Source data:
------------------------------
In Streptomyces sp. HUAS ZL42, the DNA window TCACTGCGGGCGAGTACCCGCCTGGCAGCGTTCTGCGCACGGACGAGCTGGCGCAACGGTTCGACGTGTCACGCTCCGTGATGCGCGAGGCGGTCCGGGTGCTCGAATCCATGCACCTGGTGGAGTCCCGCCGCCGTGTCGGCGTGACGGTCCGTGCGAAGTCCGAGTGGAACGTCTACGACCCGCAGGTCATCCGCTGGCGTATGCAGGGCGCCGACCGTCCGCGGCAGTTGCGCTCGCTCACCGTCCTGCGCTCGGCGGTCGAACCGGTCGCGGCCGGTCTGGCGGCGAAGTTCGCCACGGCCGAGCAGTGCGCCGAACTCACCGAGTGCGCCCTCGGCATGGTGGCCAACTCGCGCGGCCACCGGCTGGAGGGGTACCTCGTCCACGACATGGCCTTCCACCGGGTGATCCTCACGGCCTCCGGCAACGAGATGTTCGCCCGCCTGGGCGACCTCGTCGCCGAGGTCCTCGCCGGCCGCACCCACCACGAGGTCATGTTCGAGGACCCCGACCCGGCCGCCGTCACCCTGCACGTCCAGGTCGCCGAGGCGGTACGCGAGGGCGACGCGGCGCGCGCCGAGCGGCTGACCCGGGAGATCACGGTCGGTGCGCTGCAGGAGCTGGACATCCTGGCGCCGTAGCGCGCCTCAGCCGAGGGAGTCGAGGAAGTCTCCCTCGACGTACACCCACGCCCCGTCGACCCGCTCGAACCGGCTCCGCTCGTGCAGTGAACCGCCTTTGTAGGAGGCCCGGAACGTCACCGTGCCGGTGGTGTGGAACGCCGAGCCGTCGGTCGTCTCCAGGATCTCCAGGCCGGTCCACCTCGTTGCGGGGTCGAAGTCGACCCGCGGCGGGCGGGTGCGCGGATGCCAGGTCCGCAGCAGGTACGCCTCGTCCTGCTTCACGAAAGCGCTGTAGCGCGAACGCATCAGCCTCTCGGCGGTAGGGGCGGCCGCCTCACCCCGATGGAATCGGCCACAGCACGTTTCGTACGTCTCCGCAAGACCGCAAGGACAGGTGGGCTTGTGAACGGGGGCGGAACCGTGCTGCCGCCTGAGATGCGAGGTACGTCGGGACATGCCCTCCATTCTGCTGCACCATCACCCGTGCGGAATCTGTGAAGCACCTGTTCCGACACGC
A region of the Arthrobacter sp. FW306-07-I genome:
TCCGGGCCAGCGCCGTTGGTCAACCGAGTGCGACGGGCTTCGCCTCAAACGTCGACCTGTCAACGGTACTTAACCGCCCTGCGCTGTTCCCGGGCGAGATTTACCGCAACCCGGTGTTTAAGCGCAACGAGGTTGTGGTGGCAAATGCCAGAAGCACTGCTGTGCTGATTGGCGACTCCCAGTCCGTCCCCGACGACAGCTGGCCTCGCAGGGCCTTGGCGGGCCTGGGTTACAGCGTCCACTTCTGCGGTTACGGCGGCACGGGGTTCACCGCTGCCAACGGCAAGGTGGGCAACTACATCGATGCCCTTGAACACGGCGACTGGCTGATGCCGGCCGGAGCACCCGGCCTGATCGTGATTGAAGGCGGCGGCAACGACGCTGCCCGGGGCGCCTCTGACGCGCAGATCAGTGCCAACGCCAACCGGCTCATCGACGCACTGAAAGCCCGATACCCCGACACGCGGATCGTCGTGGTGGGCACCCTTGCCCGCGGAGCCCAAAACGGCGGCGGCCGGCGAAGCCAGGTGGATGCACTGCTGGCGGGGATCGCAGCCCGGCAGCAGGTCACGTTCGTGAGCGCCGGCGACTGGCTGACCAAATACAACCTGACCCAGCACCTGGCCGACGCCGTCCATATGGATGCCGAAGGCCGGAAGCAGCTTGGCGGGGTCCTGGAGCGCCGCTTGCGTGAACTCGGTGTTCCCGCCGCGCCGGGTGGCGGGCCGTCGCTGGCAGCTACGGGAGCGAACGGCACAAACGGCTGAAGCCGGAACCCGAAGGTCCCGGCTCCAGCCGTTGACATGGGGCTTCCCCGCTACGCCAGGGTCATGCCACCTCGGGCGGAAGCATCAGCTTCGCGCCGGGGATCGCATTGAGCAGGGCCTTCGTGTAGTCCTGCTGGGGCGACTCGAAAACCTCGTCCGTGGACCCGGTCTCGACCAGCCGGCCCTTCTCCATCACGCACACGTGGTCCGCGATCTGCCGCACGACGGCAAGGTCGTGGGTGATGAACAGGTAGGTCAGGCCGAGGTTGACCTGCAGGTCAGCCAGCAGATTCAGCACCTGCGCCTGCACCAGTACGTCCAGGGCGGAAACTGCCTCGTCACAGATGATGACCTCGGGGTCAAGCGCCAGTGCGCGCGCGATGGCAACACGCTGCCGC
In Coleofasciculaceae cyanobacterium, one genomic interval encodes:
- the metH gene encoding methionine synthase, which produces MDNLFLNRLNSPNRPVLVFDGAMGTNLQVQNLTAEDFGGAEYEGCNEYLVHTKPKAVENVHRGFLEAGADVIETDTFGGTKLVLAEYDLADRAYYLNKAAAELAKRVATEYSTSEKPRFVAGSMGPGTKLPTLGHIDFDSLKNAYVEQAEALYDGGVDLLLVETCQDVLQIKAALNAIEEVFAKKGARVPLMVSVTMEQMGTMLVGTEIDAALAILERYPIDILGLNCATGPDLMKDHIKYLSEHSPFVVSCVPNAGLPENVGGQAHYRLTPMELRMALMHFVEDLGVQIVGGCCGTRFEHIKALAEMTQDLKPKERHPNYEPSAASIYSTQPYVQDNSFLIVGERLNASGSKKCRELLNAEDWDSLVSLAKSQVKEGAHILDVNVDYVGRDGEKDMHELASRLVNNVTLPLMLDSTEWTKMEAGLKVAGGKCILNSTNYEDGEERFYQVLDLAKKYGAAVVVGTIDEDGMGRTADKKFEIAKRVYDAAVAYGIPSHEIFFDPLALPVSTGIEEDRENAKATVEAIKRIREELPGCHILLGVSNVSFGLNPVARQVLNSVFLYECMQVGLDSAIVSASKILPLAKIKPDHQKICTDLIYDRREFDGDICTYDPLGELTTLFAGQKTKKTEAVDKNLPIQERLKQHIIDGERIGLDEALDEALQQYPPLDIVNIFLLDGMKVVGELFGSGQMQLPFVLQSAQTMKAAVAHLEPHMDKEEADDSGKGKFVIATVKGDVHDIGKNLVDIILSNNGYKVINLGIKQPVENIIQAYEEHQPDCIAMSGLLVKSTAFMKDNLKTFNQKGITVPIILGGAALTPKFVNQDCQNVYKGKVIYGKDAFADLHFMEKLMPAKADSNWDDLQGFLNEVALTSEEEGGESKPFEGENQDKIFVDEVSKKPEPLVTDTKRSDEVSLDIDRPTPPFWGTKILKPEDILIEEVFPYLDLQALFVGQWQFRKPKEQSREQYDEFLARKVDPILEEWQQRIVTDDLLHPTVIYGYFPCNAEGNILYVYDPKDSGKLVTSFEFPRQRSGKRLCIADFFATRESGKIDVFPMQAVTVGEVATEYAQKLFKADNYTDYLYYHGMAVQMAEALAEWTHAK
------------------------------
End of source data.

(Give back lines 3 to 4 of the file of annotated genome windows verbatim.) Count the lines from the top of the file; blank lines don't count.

TCCGGGCCAGCGCCGTTGGTCAACCGAGTGCGACGGGCTTCGCCTCAAACGTCGACCTGTCAACGGTACTTAACCGCCCTGCGCTGTTCCCGGGCGAGATTTACCGCAACCCGGTGTTTAAGCGCAACGAGGTTGTGGTGGCAAATGCCAGAAGCACTGCTGTGCTGATTGGCGACTCCCAGTCCGTCCCCGACGACAGCTGGCCTCGCAGGGCCTTGGCGGGCCTGGGTTACAGCGTCCACTTCTGCGGTTACGGCGGCACGGGGTTCACCGCTGCCAACGGCAAGGTGGGCAACTACATCGATGCCCTTGAACACGGCGACTGGCTGATGCCGGCCGGAGCACCCGGCCTGATCGTGATTGAAGGCGGCGGCAACGACGCTGCCCGGGGCGCCTCTGACGCGCAGATCAGTGCCAACGCCAACCGGCTCATCGACGCACTGAAAGCCCGATACCCCGACACGCGGATCGTCGTGGTGGGCACCCTTGCCCGCGGAGCCCAAAACGGCGGCGGCCGGCGAAGCCAGGTGGATGCACTGCTGGCGGGGATCGCAGCCCGGCAGCAGGTCACGTTCGTGAGCGCCGGCGACTGGCTGACCAAATACAACCTGACCCAGCACCTGGCCGACGCCGTCCATATGGATGCCGAAGGCCGGAAGCAGCTTGGCGGGGTCCTGGAGCGCCGCTTGCGTGAACTCGGTGTTCCCGCCGCGCCGGGTGGCGGGCCGTCGCTGGCAGCTACGGGAGCGAACGGCACAAACGGCTGAAGCCGGAACCCGAAGGTCCCGGCTCCAGCCGTTGACATGGGGCTTCCCCGCTACGCCAGGGTCATGCCACCTCGGGCGGAAGCATCAGCTTCGCGCCGGGGATCGCATTGAGCAGGGCCTTCGTGTAGTCCTGCTGGGGCGACTCGAAAACCTCGTCCGTGGACCCGGTCTCGACCAGCCGGCCCTTCTCCATCACGCACACGTGGTCCGCGATCTGCCGCACGACGGCAAGGTCGTGGGTGATGAACAGGTAGGTCAGGCCGAGGTTGACCTGCAGGTCAGCCAGCAGATTCAGCACCTGCGCCTGCACCAGTACGTCCAGGGCGGAAACTGCCTCGTCACAGATGATGACCTCGGGGTCAAGCGCCAGTGCGCGCGCGATGGCAACACGCTGCCGC
In Coleofasciculaceae cyanobacterium, one genomic interval encodes: